Tips for GRBL shield moisture resistance?

Hi everyone! I have now been running my GRBL Shield driven router for a little bit in Hawaii. Prior to Hawaii, it was used in Utah with no issues. It seems that the humid air has taken its toll and the GRBL shield shorted and burned a trace on the Z axis IC. My machine is under our house, covered from direct rain and always tarped when not in use, but the moist air from the ocean moves to spaces that direct rain does not. Does anyone have any suggestions on waterproofing the arduino and GRBL shield to prevent salt air moisture problems?

I am thinking of coating the board with some sort of waterproofing material but would like to do so with some advice rather than experimenting on my own.

dehumidifier might help you out

A dehumidifier would be helpful if it were in an enclosed space, which it is not. Our house is raised off the ground on stilts, so the area underneath is essentially the same as an open sided carport.

an enclosure for the machine with a dehumidifier connected to the enclosure?
im sure there are some liquids such a corrosion x that ive seen protect some electronics from water damage. but dont quote me on that.

I know it’s possible to run a PC completely submerged in mineral oil, I wonder if you’d have to go to that kind of extreme for your environment…

The salt will eventually attack any unfinished surfaces, too.

I would look into finding and IP65 or greater enclosure to seal out any moisture. the tricky part would be to keep the cooling intact. you might need to look into a way to cool the system passively with heatsinks instead of a fan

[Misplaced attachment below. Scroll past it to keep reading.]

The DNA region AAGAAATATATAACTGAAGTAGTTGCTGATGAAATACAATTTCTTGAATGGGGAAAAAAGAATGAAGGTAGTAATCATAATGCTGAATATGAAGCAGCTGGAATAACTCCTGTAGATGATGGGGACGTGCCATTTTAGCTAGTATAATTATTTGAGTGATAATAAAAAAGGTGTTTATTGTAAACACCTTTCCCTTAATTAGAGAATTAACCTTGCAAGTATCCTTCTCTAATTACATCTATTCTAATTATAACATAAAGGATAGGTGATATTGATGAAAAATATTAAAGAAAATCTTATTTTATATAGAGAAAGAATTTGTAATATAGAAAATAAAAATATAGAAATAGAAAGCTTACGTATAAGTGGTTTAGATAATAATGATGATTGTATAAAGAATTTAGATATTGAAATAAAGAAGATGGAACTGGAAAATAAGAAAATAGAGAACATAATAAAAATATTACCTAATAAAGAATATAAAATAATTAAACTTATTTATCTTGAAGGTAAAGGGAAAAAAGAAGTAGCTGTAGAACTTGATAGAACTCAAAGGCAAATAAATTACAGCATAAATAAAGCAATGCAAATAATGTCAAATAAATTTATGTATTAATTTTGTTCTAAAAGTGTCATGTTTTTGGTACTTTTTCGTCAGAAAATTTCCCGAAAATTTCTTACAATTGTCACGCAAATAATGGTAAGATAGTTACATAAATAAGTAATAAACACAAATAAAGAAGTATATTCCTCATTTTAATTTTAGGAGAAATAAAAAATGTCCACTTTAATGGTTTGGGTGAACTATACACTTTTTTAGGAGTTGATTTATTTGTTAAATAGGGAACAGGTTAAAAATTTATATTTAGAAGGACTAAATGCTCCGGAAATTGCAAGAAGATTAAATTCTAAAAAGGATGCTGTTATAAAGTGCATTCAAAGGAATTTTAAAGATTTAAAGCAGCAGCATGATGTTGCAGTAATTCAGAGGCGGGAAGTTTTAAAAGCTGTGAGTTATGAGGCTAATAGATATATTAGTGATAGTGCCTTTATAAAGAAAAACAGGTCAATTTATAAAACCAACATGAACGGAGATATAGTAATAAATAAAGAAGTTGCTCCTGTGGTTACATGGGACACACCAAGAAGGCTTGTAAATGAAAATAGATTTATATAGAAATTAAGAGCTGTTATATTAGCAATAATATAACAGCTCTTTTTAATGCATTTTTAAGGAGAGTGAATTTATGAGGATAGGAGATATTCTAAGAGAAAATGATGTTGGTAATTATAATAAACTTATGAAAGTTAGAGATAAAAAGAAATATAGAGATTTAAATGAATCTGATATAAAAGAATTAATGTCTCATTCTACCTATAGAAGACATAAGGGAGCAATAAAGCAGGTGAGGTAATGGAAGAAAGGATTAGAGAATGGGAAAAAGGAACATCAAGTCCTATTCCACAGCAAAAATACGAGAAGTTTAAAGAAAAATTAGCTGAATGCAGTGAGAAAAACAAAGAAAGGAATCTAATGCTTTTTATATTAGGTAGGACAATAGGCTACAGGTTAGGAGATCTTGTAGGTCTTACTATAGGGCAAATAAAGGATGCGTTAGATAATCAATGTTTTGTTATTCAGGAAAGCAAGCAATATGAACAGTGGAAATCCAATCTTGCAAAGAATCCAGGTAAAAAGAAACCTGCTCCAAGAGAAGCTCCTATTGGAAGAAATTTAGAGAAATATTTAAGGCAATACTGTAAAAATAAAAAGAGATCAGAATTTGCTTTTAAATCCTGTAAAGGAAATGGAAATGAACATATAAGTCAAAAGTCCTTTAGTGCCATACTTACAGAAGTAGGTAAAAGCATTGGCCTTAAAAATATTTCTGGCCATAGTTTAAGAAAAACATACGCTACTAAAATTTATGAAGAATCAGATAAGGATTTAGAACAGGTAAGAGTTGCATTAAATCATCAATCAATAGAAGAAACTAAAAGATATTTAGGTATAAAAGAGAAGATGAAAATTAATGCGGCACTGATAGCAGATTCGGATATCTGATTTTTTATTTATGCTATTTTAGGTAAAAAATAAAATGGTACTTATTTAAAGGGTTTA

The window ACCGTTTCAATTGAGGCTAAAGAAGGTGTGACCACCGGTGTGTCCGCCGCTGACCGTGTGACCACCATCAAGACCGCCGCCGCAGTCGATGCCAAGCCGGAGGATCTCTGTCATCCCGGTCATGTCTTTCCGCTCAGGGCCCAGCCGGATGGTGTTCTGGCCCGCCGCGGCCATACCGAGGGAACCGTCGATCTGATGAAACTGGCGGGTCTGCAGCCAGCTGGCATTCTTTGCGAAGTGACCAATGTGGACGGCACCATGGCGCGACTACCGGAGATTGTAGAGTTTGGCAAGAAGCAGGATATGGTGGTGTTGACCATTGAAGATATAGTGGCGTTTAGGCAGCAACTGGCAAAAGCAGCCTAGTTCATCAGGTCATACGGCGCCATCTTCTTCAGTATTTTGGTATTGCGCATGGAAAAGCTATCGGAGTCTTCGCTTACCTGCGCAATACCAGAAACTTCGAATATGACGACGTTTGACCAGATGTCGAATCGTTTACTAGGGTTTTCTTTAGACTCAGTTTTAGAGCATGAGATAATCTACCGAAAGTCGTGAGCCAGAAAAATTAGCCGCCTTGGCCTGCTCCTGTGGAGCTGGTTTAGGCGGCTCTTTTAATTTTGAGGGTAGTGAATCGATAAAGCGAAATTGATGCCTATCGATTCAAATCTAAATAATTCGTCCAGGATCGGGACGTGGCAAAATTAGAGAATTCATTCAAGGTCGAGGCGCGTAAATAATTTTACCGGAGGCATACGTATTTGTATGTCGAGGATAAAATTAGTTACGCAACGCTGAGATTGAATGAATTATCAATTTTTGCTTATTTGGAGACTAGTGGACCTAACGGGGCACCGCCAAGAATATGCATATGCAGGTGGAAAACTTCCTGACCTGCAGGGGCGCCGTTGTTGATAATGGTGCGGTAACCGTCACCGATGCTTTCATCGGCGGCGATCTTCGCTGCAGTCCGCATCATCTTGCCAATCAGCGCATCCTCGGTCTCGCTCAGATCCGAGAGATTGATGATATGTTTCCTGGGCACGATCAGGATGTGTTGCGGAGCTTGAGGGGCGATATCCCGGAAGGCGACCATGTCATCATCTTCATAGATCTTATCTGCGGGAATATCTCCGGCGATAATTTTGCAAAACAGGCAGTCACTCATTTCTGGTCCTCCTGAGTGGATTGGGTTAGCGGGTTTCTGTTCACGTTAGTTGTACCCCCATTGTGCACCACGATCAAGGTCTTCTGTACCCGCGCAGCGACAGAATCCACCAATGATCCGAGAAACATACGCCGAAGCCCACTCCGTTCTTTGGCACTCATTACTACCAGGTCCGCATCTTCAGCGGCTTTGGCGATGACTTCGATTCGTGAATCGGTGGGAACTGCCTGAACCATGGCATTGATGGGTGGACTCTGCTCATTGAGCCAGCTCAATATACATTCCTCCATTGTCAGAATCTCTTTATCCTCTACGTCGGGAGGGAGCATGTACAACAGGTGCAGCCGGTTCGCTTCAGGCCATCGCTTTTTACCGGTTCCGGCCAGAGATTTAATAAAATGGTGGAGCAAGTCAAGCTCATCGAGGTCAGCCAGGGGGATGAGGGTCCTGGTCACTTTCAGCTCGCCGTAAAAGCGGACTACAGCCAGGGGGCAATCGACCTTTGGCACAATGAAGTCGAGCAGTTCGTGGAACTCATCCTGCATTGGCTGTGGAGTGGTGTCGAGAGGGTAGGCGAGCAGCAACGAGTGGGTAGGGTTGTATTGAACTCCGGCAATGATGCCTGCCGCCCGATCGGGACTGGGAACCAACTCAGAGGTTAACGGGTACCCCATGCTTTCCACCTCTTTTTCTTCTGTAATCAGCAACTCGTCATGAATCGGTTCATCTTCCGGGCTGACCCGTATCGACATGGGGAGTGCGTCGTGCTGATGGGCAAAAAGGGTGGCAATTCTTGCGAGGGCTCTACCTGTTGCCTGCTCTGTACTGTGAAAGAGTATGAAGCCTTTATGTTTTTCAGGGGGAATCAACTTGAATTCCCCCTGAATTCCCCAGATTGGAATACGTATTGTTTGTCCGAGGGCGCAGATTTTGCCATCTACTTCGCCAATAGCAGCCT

Here is what I would do but I am weird. Mini Fridge + Dehumidifier. I had a computer in a case like that it was awesome kept my sodas in the door.

The arduino is no different than a computer mineral oil should be fine also it would COMPLETELY eliminate your moisture issues. Just get a small glass fish tank with a sealed glass top to keep contaminants out.

I may eventually go the mineral oil route, but for simplicity’s sake I have done a few things. For me, my moisture was mostly coming from one direction. I changed the mounting location of my controller so that the mounting board actually shields the unit. That was a no brainer. The biggest thing I did was use clear plastidip spray on both the arduino and grbl shield. I masked off anything that shouldn’t be insulated, including each of the axis drive chips. This are what generate the heat so I left the tops of the chip uncoated so they can breathe. the small contacts on these chips are what got corroded and destroyed on my last board. I was sure to coat these leads well. I guess we shall see how it holds up.

Good thinking! Let us know how that works out.

I just recently finished my enclosure for my x carve as I has to sit outside and I’m in the same situation, I’m less the a quarter mile from the beach ad the humidity gets to everything… so I made my enclosure and covered the whole outside of it with fiberglass, and I purchased a small automatic dehumidifier and a large 5 gallon bucket of Silicon pellets that absorb moisture… stuck both inside so now when it’s to humid the dehumidifier kicks on, on an average day the Silicon pellets do the job… not only that with 1/8 inch plywood, huge enclosure and fiberglass, the machine is practically muted until you open the front doors to access the machine